If you drive anywhere in Onslow County, you have likely seen them: groups of bikers out on a run, straddling Harleys with high handlebars and sporting well-worn leather or denim vests emblazoned with an evocative image: a skull wearing an Indian headdress. A mythical troll-god. A winged harpy.
They are members of motorcycle clubs, close-knit, dedicated and frequently secretive groups formed around a shared identity and a collective love of steel pipes and roaring down the freeway.
The prized jackets are known as colors, a military term emphasizing a regimental authority structure and the notion of brotherhood that is signature to the armed forces. They identify the biker’s club affiliation and frequently his state of origin as well.
While the majority of motorcycle clubs in Onslow and elsewhere cooperate with local authorities and may even participate in community events or charitable causes, a few label themselves “outlaws” or “one-percenters,” contributing to a fierce subculture of violence, drug dealing and other fringe criminal activities.
And this region’s one-percenter population is thriving.
Last July, Onslow County Sheriff’s detective John Dubois told The Daily News that among local gangs, outlaw biker groups were among the office’s greatest concerns.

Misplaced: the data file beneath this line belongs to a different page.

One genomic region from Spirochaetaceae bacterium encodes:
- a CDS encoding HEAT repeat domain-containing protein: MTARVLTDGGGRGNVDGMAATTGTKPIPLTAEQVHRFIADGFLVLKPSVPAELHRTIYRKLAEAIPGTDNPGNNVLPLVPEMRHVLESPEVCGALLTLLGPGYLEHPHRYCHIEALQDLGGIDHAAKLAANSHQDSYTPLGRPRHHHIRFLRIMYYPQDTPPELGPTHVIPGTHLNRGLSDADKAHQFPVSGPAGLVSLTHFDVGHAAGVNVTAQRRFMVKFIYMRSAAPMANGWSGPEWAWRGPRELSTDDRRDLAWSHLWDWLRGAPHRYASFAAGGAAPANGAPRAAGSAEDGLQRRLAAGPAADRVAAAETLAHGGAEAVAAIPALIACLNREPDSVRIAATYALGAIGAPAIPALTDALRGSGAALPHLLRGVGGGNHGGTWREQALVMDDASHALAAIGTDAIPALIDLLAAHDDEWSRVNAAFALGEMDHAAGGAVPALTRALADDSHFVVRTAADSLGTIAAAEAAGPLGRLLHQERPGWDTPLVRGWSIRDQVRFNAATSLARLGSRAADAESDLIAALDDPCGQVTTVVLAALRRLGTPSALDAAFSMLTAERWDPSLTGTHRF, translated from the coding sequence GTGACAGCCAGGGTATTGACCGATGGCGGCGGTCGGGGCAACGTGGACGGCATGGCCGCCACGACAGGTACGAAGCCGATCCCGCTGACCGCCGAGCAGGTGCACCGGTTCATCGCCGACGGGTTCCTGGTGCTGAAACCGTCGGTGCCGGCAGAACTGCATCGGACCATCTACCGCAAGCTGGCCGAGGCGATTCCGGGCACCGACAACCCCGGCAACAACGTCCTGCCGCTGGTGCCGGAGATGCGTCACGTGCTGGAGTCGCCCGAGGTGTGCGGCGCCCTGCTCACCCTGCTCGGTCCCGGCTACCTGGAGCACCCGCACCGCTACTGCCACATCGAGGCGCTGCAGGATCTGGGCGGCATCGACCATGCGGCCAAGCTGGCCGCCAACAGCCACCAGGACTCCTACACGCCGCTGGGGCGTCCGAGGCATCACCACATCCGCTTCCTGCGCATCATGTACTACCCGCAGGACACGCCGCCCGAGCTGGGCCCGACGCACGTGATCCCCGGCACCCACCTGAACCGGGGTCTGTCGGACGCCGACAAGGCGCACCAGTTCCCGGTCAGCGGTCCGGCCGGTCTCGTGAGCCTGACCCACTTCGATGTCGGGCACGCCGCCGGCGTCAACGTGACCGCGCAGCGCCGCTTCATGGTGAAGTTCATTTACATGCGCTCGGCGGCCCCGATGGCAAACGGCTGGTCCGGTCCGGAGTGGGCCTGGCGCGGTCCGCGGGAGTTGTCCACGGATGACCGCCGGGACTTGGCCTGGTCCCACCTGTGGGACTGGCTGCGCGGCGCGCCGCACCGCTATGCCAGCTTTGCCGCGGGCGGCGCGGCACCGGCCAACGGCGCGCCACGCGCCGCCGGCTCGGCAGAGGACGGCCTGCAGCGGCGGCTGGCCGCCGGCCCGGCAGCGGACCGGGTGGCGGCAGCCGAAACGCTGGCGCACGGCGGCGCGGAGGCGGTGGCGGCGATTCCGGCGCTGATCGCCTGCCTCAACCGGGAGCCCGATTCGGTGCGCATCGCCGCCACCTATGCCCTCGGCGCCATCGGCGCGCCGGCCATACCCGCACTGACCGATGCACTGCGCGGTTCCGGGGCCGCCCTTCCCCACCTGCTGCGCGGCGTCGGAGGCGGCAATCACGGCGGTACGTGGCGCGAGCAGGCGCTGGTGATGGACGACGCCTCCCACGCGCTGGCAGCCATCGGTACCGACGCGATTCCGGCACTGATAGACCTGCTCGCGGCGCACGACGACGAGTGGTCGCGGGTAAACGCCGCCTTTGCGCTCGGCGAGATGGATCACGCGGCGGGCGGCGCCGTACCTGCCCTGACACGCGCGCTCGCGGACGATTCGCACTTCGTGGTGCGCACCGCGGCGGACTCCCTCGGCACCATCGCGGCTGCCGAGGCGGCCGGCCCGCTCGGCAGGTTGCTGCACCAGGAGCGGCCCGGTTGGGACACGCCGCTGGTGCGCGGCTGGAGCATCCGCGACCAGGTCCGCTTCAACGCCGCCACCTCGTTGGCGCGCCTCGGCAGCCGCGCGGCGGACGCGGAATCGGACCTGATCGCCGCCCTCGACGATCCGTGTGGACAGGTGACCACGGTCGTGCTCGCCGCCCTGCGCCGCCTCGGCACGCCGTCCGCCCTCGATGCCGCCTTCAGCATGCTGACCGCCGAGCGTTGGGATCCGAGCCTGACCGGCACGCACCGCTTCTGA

“Motorcycle gangs are the biggest problem we’re going to have right now,” he said. “They’re very active and moving into this area, although there’s no evidence of any increase in crime associated with those gangs.”
While Sheriff’s officials declined to comment further, officials with the Jacksonville Police Department confirmed that all of the area one-percenter clubs are growing.
A field agent with the department who asked to be identified only as Detective Allen to avoid compromising ongoing investigations said population expansion in Eastern North Carolina had much to do with increased recruitment among the clubs.
“They’re all actually growing. They’re expanding little by little,” Allen said. “The whole city’s growing with more military moving into the area.”
The outlaw clubs in the area, Allen said, are the Pagans, the Warlocks, the Outlaws and a small number of Hell’s Angels, with the as Pagans the recognized dominant force in the region. But authorities stay abreast of the movements of more than a half-dozen self-identified “lawful” clubs as well, monitoring interaction between clubs and signs of gang activity.